Seismic waves produced by explosions or vibrating controlled sources are one of the primary methods of underground exploration in geophysics (in addition to many different electromagnetic methods such as induced polarization and magnetotellurics). Controlled source seismology has been used to map salt domes, faults, anticlines and other geologic traps in petroleum-bearing rocks, geological faults, rock types, and long-buried giant meteor craters. For example, the Chicxulub impactor, which is believed to have killed the dinosaurs, was localized to Central America by analyzing ejecta in the cretaceous boundary, and then physically proven to exist using seismic maps from oil exploration.
Using seismic tomography with earthquake waves, the interior of the Earth has been completely mapped to a resolution of several hundred kilometers. This process has enabled scientists to identify convection cells, mantle plumes and other large-scale features of the inner Earth.
Seismographs are instruments that sense and record the motion of the Earth. Networks of seismographs today continuously monitor the seismic environment of the planet, allowing for the monitoring and analysis of global earthquakes and tsunami warnings, as well as recording a variety of seismic signals arising from non-earthquake sources ranging from explosions (nuclear and chemical), to pressure variations on the ocean floor induced by ocean waves (the global microseism), to cryospheric events associated with large icebergs and glaciers. Above-ocean meteor strikes as large as ten kilotons of TNT, (equivalent to about 4.2 × 1013 J of effective explosive force) have been recorded by seismographs. A major motivation for the global instrumentation of the Earth with seismographs has been for the monitoring of nuclear testing.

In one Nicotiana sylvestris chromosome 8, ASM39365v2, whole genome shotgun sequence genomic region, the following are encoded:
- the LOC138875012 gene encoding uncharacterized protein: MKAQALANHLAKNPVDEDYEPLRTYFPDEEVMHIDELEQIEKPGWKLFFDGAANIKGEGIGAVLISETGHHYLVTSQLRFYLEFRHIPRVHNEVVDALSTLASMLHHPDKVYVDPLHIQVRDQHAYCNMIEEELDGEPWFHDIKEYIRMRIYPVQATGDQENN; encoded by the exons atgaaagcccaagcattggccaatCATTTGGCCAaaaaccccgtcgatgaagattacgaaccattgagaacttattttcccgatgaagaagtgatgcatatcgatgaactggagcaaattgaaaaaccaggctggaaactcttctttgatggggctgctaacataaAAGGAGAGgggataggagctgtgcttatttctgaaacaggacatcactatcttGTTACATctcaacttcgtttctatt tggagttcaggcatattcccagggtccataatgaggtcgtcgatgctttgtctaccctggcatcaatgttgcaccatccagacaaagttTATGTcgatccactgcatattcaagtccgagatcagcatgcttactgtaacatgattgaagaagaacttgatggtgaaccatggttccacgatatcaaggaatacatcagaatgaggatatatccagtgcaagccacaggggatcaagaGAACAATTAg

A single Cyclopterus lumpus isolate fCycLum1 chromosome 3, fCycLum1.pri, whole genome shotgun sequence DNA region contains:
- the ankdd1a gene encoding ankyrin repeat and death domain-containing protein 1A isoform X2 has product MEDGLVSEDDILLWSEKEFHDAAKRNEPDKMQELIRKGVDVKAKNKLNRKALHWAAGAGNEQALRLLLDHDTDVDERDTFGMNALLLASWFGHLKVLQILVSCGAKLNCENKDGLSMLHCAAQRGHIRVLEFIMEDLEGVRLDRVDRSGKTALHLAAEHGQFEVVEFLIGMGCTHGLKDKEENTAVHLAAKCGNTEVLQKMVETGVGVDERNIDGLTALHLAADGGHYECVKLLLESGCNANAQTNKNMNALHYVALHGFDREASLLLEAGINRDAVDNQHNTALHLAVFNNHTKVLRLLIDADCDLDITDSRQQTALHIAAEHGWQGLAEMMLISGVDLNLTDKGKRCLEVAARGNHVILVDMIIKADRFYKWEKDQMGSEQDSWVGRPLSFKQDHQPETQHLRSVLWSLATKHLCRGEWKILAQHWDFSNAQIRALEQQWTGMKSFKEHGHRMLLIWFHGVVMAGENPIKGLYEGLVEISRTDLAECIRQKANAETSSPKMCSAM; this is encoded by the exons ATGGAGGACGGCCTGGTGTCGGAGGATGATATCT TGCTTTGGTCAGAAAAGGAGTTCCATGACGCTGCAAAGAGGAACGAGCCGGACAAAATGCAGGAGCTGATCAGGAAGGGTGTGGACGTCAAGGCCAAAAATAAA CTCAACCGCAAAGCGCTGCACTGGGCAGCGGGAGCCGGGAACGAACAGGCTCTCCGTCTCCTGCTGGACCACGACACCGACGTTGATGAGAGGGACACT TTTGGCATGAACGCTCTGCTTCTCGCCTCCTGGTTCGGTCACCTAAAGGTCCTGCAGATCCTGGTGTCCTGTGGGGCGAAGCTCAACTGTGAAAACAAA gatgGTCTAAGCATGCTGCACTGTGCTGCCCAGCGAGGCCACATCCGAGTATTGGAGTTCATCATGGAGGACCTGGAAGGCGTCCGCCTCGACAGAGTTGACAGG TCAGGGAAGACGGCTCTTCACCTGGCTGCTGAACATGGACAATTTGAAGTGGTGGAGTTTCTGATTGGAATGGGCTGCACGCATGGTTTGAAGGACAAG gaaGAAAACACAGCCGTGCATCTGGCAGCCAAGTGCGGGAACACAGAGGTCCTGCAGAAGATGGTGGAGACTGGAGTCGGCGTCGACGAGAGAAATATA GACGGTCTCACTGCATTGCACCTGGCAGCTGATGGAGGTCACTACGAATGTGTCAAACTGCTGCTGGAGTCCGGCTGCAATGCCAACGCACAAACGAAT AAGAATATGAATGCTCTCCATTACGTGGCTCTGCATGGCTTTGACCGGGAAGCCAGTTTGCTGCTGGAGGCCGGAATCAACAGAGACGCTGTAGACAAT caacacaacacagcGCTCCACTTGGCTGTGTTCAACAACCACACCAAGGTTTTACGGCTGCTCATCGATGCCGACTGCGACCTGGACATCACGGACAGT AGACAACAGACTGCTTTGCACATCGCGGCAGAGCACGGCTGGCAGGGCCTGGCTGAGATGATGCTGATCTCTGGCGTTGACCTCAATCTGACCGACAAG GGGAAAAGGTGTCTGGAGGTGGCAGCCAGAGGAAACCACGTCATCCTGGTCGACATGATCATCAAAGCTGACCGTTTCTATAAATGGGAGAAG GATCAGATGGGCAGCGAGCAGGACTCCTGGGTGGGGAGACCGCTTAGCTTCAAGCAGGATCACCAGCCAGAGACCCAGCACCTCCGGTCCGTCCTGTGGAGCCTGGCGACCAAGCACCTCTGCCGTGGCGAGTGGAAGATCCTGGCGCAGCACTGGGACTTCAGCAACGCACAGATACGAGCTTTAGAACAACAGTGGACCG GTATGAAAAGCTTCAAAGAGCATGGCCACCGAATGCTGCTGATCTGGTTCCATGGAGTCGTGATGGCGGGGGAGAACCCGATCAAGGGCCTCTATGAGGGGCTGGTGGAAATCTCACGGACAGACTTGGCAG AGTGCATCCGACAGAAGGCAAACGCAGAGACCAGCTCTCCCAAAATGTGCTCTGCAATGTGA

Forecasting a probable timing, location, magnitude and other important features of a forthcoming seismic event is called earthquake prediction. Most seismologists do not believe that a system to provide timely warnings for individual earthquakes has yet been developed, and many believe that such a system would be unlikely to give significant warning of impending seismic events. More general forecasts, however, are routinely used to establish seismic hazard. Such forecasts estimate the probability of an earthquake of a particular size affecting a particular location within a particular time span and they are routinely used in earthquake engineering.
Various attempts have been made by seismologists and others to create effective systems for precise earthquake predictions, including the VAN method. Such methods have yet to be generally accepted in the seismology community.
* Aki, Keiiti
* Catastrophe modeling
* "Oxford Dictionary of Earth Sciences," edited by Ailsa Allaby and Michael Allaby, Second Edition, Reissued with corrections and new covers, Oxford University Press, 2003.